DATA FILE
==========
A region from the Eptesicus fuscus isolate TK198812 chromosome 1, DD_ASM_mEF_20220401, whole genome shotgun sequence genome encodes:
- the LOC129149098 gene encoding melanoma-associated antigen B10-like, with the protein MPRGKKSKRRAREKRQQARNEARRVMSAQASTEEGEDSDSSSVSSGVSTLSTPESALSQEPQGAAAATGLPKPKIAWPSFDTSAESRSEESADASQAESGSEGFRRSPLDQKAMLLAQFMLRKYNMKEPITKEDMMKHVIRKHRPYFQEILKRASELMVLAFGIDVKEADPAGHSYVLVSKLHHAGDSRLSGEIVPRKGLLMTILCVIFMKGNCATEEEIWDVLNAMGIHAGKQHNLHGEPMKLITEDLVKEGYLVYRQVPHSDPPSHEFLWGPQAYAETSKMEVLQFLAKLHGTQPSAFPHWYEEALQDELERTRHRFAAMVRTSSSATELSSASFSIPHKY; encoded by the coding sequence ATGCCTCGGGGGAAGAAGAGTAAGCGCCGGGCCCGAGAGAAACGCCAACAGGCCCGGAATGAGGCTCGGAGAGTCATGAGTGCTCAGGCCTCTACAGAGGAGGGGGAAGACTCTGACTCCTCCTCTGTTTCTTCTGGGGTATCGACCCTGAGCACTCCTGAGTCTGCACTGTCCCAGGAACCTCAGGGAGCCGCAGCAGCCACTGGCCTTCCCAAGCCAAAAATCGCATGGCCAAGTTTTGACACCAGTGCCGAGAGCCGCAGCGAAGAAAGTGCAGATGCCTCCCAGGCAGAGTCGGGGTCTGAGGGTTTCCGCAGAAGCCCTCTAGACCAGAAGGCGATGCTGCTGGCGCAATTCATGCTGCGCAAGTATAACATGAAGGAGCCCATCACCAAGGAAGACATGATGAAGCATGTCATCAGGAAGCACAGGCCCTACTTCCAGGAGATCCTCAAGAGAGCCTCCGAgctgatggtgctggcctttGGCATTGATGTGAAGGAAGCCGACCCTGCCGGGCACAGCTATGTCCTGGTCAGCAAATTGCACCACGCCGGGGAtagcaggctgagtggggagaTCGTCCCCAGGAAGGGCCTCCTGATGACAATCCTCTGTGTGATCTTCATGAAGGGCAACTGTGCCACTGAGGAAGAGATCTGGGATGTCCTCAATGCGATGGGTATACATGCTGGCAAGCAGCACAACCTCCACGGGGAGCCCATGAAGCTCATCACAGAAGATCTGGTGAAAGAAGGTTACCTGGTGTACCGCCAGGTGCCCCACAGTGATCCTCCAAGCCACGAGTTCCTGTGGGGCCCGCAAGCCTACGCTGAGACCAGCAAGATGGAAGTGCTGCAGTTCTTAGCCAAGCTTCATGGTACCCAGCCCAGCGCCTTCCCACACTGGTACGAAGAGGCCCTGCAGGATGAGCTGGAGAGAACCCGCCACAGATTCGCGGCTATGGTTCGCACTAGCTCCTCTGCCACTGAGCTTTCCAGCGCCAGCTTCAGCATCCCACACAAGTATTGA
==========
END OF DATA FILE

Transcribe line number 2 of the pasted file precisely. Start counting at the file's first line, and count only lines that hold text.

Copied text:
- the LOC129149098 gene encoding melanoma-associated antigen B10-like, with the protein MPRGKKSKRRAREKRQQARNEARRVMSAQASTEEGEDSDSSSVSSGVSTLSTPESALSQEPQGAAAATGLPKPKIAWPSFDTSAESRSEESADASQAESGSEGFRRSPLDQKAMLLAQFMLRKYNMKEPITKEDMMKHVIRKHRPYFQEILKRASELMVLAFGIDVKEADPAGHSYVLVSKLHHAGDSRLSGEIVPRKGLLMTILCVIFMKGNCATEEEIWDVLNAMGIHAGKQHNLHGEPMKLITEDLVKEGYLVYRQVPHSDPPSHEFLWGPQAYAETSKMEVLQFLAKLHGTQPSAFPHWYEEALQDELERTRHRFAAMVRTSSSATELSSASFSIPHKY; encoded by the coding sequence ATGCCTCGGGGGAAGAAGAGTAAGCGCCGGGCCCGAGAGAAACGCCAACAGGCCCGGAATGAGGCTCGGAGAGTCATGAGTGCTCAGGCCTCTACAGAGGAGGGGGAAGACTCTGACTCCTCCTCTGTTTCTTCTGGGGTATCGACCCTGAGCACTCCTGAGTCTGCACTGTCCCAGGAACCTCAGGGAGCCGCAGCAGCCACTGGCCTTCCCAAGCCAAAAATCGCATGGCCAAGTTTTGACACCAGTGCCGAGAGCCGCAGCGAAGAAAGTGCAGATGCCTCCCAGGCAGAGTCGGGGTCTGAGGGTTTCCGCAGAAGCCCTCTAGACCAGAAGGCGATGCTGCTGGCGCAATTCATGCTGCGCAAGTATAACATGAAGGAGCCCATCACCAAGGAAGACATGATGAAGCATGTCATCAGGAAGCACAGGCCCTACTTCCAGGAGATCCTCAAGAGAGCCTCCGAgctgatggtgctggcctttGGCATTGATGTGAAGGAAGCCGACCCTGCCGGGCACAGCTATGTCCTGGTCAGCAAATTGCACCACGCCGGGGAtagcaggctgagtggggagaTCGTCCCCAGGAAGGGCCTCCTGATGACAATCCTCTGTGTGATCTTCATGAAGGGCAACTGTGCCACTGAGGAAGAGATCTGGGATGTCCTCAATGCGATGGGTATACATGCTGGCAAGCAGCACAACCTCCACGGGGAGCCCATGAAGCTCATCACAGAAGATCTGGTGAAAGAAGGTTACCTGGTGTACCGCCAGGTGCCCCACAGTGATCCTCCAAGCCACGAGTTCCTGTGGGGCCCGCAAGCCTACGCTGAGACCAGCAAGATGGAAGTGCTGCAGTTCTTAGCCAAGCTTCATGGTACCCAGCCCAGCGCCTTCCCACACTGGTACGAAGAGGCCCTGCAGGATGAGCTGGAGAGAACCCGCCACAGATTCGCGGCTATGGTTCGCACTAGCTCCTCTGCCACTGAGCTTTCCAGCGCCAGCTTCAGCATCCCACACAAGTATTGA